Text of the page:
First published in 1988, this books argues with received accounts to reclaim Brecht’s emphasis on his self-described ‘dialectical theatre’, re-examining firstly the concepts of Gestus and Verfremdung and their realisation in Brecht’s poetry in terms of his attempt to consciously apply the methods of dialectical materialism to art and cultural practice. The author also takes issue with the customary view of Brecht’s career and politics which sees him as compromising either with Communist party dogma or bourgeois aesthetics, to find developing parallels between Brecht’s political and artistic though and the critical dialectics of Marx, Lenin and Mao. This development is examined in later chapters in relation to the early and late plays, The Measures Taken and Days of the Commune as well as in relation to Brecht’s changed circumstances in the years of war-time exile and in post-war East Germany.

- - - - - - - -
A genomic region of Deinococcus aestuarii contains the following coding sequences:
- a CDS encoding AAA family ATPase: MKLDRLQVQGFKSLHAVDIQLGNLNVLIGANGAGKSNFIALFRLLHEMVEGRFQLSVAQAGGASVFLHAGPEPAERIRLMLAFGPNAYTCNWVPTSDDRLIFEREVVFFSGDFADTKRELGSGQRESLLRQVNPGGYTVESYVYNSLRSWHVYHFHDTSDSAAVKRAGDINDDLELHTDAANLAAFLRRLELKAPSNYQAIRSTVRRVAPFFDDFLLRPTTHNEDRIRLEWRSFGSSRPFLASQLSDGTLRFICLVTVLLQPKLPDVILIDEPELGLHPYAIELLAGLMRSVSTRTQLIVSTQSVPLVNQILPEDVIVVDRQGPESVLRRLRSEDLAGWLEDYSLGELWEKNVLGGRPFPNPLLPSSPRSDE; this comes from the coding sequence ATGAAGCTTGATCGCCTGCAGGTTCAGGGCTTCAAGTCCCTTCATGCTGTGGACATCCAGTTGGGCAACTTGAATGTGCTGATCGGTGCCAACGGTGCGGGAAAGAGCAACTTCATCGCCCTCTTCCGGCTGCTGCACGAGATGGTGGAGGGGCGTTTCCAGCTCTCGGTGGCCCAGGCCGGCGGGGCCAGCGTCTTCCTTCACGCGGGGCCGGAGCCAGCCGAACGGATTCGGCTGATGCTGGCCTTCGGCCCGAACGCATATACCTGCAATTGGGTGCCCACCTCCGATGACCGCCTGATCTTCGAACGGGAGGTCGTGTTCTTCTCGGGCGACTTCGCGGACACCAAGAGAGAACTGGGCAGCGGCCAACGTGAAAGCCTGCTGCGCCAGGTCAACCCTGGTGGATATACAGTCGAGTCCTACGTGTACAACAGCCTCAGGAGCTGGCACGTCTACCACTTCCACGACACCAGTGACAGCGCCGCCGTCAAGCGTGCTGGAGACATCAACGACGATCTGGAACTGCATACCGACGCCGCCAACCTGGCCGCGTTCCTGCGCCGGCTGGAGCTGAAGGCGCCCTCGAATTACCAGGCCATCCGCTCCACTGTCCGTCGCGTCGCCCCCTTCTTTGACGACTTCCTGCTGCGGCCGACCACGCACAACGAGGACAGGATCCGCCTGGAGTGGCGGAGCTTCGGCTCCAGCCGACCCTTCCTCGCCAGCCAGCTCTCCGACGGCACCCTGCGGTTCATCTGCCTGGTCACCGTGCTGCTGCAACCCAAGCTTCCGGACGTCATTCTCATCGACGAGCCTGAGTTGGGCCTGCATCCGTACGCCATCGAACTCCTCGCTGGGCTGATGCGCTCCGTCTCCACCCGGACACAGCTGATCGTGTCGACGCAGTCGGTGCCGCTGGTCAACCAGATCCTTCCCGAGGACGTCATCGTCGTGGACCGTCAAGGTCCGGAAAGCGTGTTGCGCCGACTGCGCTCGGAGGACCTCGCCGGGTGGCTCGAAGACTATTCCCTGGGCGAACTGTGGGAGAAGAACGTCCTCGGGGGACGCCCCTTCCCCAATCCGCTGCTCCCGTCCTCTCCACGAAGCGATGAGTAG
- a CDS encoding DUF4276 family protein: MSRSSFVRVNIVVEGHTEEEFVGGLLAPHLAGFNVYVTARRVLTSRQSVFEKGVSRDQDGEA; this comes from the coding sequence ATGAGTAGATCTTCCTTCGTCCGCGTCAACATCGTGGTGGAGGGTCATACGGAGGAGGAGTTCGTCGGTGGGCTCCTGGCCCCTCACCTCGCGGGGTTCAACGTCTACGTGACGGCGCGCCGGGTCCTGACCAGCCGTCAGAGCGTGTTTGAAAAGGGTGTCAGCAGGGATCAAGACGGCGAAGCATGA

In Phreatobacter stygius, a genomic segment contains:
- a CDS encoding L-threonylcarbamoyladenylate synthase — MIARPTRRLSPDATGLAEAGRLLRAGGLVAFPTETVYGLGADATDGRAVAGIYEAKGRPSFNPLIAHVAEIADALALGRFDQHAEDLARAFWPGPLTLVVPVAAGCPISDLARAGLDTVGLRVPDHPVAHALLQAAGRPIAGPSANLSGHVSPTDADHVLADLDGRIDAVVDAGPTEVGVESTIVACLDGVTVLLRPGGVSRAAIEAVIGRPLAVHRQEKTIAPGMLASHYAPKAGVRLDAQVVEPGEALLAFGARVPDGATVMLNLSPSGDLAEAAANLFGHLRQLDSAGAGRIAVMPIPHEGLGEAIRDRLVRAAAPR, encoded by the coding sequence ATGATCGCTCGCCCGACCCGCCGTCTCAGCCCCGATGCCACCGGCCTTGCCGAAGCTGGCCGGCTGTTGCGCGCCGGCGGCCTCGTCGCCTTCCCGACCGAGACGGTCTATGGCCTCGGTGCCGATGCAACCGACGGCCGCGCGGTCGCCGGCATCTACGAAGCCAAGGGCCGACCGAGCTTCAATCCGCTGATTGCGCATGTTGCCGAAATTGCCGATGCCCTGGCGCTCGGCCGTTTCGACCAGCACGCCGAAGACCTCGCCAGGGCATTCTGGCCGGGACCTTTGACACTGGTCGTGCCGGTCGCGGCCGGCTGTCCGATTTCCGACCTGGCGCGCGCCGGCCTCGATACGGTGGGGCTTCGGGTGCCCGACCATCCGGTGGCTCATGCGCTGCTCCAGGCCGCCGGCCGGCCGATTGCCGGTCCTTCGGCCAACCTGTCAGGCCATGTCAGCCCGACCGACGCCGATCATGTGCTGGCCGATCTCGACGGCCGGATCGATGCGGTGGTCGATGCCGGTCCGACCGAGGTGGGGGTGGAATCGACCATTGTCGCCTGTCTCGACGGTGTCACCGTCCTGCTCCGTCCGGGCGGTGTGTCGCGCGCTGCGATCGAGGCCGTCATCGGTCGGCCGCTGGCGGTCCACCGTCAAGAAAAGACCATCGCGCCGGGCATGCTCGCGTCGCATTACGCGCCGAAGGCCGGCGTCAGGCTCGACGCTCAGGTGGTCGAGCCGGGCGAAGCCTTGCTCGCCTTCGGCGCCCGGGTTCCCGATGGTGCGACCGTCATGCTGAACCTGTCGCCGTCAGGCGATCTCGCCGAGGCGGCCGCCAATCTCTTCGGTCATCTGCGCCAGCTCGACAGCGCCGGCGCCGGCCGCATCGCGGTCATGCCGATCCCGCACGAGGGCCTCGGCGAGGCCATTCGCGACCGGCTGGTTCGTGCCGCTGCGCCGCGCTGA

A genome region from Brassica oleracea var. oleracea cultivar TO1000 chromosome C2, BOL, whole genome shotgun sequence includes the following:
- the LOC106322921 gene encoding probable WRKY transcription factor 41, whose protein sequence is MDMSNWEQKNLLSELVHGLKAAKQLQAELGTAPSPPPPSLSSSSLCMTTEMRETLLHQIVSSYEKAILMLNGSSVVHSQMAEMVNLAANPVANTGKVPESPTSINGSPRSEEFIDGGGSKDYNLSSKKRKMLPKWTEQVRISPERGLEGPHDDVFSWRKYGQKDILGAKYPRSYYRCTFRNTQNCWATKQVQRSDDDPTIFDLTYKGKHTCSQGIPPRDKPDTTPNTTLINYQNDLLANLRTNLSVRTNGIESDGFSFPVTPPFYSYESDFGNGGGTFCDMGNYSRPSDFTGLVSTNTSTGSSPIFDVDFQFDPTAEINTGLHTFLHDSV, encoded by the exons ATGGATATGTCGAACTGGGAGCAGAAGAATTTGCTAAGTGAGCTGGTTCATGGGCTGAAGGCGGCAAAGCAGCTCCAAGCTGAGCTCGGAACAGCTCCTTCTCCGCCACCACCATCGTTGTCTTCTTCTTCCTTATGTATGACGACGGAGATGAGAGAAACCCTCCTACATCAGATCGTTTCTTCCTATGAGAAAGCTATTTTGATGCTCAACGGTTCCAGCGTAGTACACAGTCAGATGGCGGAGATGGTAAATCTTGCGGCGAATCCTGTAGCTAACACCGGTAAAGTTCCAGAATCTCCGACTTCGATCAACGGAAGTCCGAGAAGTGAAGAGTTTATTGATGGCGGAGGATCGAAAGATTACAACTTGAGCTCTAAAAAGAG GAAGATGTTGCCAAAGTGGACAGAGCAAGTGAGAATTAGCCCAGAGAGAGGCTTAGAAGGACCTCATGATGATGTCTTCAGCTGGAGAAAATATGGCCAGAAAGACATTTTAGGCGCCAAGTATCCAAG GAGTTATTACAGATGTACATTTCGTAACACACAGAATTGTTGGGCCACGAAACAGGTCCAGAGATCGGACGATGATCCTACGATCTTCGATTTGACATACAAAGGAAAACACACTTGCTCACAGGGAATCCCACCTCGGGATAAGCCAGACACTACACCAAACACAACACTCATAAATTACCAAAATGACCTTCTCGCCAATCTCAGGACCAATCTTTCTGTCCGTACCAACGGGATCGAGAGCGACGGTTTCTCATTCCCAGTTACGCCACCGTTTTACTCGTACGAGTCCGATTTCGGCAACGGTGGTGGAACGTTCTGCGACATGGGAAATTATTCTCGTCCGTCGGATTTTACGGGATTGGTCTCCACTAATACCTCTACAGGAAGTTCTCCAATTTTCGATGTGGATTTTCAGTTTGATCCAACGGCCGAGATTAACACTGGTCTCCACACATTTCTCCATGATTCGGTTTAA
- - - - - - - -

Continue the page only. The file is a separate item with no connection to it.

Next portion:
Acknowledgments; Abbreviations; Introduction. Why Should Brecht’s Name Be Mentioned?; Part I: Dialectics and Drama; 1. Dialectics in the Theatre 2. Dialectical Drama and a Changing World 3. A ‘By No Means Undialectical’ Epic Theatre: Brecht’s Gestus 4. ‘Only’ "Actually" is it Familiar’: Brecht’s Verfremdungseffekt; Part II: In and Above the Stream; 5. ‘Bad Time for Poetry’ 6. Alienating Verse 7. ‘The Art… Of Not Submitting; Part III: Marxist Art and Critical Attitudes; 8. ‘A Conceivable Aesthetic’ 9. A Choice of Critics 10. Lenin and/or Stalin: ‘The Measures Mistaken’; Part IV: The Marxist Artist in Socialist Berlin; 11. He Who Says Yes and No 12. ‘The Travails of the Plains’ 13. Communist Ways and Days of the Commune; Bibliography; Index